Tuesday, March 27, 2007

Watching Like A Hawk

Or should that be "Watching, like, a Hawk"?

I really wanted to have my scripts working for translating box scores before talking about the NPB games from this past weekend, but alas. The bad news is that Yahoo is screwed up in two ways right now -- first, it's had REALLY spotty connectivity for the last day or two, making it hard to get through to it to work on translating the box scores; second, they're not broadcasting video of games outside of Japan, which is very sad.

On the other hand, on the japanesebaseball.com forums, someone discovered a low quality Softbank Hawks videostream that still works outside of Japan, which you can get to from this page. So, for the next half hour before I go to sleep, I'm happily watching the Softbank-Rakuten game going on now in Japan. Hawks starter Nagisa Arakaki just struck out Daisuke Kusano (no big surprise there... huh, Teppei's batting third in the order now?) and the Rakuten starter is lefty Kanehisa Arime, who I am a vague fan of, so I'm looking forward to watching him pitch an inning too.

The upshot of the weekend is that all of the predictions I made on Friday night were totally wrong. Fumiya Nishiguchi managed to get a 5-2 win for the Lions after all, and while Kawagoe did sort of suck for Orix, Kazumi Saitoh was not as wonderful as he usually is, and then the Hawks bullpen imploded for Orix to win 8-5 (though it was a nice homecoming for Hiroki Kokubo nonetheless). And while Darvish was impeccable in the Fighters-Marines game for five innings, then the weather got bad and so did he, culminating in a Julio Zuleta grand slam which tied it at 4-4 before the game got stopped. Hichori Morimoto tried to get fans to stay through the rain, but it didn't work and thus the game ended in a tie.

So, oops.

The next night I found out about the video feed working and watched Tsuyoshi Wada and the Softbank Hawks totally kill Masato Yoshii and the Orix Buffaloes 2-0, which was somewhat satisfying. Oddly, the highlight of the evening for me, besides just getting to *see* it, was a really sweet play Nobuhiko Matsunaka made in the fourth inning, diving to snag a hard liner by Tomotaka Sakaguchi. It's been a few years since Matsunaka's been a first baseman, as he mostly played left field or DH'ed while Zuleta played first for the Hawks, so it was kind of cool seeing him making what I thought of as an Ogasawara-style play. Nikkan Sports has a picture up of Matsunaka getting a band-aid put on his nose after taking a faceful of turf making said sweet diving play.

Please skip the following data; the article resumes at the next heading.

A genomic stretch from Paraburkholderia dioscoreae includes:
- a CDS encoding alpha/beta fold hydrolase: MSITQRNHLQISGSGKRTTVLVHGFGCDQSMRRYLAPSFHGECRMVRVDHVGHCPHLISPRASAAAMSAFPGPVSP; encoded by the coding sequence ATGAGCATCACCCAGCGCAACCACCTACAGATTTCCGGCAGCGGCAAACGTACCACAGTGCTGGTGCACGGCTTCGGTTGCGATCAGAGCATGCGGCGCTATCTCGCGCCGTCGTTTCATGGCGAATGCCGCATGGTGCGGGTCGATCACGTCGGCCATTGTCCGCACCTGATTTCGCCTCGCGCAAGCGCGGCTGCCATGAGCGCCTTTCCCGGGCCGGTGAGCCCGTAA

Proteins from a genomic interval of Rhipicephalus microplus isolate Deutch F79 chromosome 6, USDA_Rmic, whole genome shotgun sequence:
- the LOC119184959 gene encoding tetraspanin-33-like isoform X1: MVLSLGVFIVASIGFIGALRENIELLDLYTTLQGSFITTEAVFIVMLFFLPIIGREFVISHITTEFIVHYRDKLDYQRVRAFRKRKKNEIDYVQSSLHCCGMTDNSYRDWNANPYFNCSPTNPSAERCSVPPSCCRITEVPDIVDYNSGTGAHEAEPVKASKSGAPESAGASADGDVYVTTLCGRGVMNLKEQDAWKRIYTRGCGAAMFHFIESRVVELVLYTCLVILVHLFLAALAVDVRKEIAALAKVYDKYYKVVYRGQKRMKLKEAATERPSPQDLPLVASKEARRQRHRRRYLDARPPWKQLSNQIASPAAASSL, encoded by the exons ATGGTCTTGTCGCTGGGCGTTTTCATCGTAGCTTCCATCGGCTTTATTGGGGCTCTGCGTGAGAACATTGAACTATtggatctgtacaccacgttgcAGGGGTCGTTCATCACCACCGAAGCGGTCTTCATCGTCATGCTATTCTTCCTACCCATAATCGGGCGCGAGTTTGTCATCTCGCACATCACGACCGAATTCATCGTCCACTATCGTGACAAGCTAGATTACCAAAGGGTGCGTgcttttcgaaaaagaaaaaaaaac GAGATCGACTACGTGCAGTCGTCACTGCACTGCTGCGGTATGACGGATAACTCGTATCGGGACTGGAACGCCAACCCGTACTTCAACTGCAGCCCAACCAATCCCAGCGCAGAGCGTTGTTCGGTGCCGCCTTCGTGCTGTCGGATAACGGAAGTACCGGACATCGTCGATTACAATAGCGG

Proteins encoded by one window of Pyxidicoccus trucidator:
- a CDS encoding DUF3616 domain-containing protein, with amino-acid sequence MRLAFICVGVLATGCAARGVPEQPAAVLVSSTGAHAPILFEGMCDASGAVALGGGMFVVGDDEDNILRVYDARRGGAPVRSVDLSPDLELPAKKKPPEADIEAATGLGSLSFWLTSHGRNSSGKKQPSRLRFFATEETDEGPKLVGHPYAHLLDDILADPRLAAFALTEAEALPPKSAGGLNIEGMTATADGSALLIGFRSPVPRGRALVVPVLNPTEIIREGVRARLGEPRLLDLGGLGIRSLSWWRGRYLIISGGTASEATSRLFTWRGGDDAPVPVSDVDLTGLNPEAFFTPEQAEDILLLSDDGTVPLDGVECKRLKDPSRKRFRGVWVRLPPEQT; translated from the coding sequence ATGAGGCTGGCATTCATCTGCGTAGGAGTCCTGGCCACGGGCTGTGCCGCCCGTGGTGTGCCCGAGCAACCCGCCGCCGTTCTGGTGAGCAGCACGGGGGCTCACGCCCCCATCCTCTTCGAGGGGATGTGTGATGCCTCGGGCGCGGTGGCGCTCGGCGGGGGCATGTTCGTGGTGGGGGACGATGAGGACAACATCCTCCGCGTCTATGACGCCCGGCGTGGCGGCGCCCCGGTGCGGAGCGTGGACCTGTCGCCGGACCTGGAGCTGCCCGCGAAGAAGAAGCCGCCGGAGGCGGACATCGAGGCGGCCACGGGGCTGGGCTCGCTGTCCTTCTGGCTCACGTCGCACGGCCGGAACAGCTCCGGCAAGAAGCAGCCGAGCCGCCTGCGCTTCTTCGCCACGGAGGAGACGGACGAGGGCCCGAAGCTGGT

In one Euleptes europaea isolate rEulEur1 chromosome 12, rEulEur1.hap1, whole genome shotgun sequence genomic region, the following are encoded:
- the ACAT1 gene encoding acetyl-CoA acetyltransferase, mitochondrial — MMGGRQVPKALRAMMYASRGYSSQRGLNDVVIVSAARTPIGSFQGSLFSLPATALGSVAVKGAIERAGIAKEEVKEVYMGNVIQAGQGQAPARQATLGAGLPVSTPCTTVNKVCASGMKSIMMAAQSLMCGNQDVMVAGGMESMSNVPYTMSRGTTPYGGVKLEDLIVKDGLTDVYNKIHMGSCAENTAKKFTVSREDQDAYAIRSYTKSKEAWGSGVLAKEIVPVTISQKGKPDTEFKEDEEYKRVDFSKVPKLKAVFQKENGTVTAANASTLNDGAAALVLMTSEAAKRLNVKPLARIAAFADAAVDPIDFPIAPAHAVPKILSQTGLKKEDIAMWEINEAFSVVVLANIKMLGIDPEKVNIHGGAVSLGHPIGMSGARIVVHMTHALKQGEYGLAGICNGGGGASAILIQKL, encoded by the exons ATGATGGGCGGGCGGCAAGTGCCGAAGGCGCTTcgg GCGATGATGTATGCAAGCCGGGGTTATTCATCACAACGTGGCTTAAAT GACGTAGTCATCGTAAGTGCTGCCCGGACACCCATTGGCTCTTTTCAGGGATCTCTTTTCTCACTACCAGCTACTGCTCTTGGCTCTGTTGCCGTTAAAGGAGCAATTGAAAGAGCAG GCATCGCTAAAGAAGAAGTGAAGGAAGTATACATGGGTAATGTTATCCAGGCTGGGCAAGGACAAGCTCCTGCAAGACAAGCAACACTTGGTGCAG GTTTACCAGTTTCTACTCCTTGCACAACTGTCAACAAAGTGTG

After the Hawks game ended (the game heroes were Wada and Tamura), I loaded up the Gameday page of the Fighters-Marines game to see how it was going -- it had been a 0-0 tie last time I checked, in the fourth inning... and sure enough, it was going into the TENTH inning and was STILL a tie! Starters Ryan Glynn and Hiroyuki Kobayashi both pitched the first nine scoreless innings, Glynn throwing 118 pitches, walking 1, striking out 5, and giving up 4 hits, while Kobayashi was fantastic, throwing 117 pitches, walking none, giving up 4 hits, and striking out 11! The Marines and Fighters both put out their typical bullpens, who actually performed up to their typical excellence -- Yabuta/Fujita to Masahide Kobayashi for Lotte, and Oshimoto for the Fighters before giving way to the Takeda tandem of Masaru and Hisashi. And nobody would let up, so the gigantic BATTLE OF THE FOREIGN MANAGERS ended up resulting in TWO TIES. Yes, the Fighters and Marines faced off in an epic battle for the entire weekend and nobody won. Gotta love Japanese baseball that way. Gary Garland says that it was the first time since 1974 that two PL teams opened the season in a series with two ties, also involving Lotte.

In the meantime, Jason Johnson got handed his first loss in Japan with Seibu, though to be fair, he wasn't bad, Rakuten's Koji Aoyama was just better. Poor Kazuo Fukumori was robbed of a save opportunity when the Eagles managed to score *six runs* in the top of the 9th inning. He wasn't complaining... well, not that much, anyway, just that he was tossing for 30 minutes in the bullpen before coming out thanks to the long inning :)

(Heh, as the Hawks catcher Katsuki Yamazaki popped out to left, the announcers started going on about how the Hawks have been doomed with feeble catcher bats since Kenji Johjima left. Also, Arime just struck out Buchanan and Tsuji. He really does have a beauty of a slider, in all honesty, but he seems to be having problems with the heart of the Hawks order though. Given that it's Munenori Kawasaki, Hitoshi Tamura, Nobuhiko Matsunaka, and Hiroki Kokubo, you can't really blame him.

Of course, to get back at Arime, Arakaki went and struck out the side. Infact, he's pitched three perfect innings so far. But I really, really, really can't stay up all night to watch this, sadly. EDIT: okay, I admit it, I stayed up until Koichi Isobe broke up Arakaki's perfect game in the 5th with a double that barely went past centerfielder Naoyuki Ohmura's glove.)

Oh, and in other Hawks news, if you're a big Saitoh fan, Kazumi Saitoh Day is May 19th. The game going on right now is actually Hiroki Kokubo Day, which may explain all of the Kokubo signs people are holding up. Or maybe they're seriously happy to see him back. If your third baseman last year was Jolbert Cabrera, you'd probably be happy to see Hiroki Kokubo too.

Anyway, tomorrow I'll hopefully do some more work on the boxscore translation stuff, and maybe the internet will cooperate with me there, too.

EDIT> From the japanesebaseball.com forums -- check out the awesomeness of this Hawks commercial, with Saitoh and Matsunaka baseball-boxing each other. It's fantastic! (There are a few others on there as well.)

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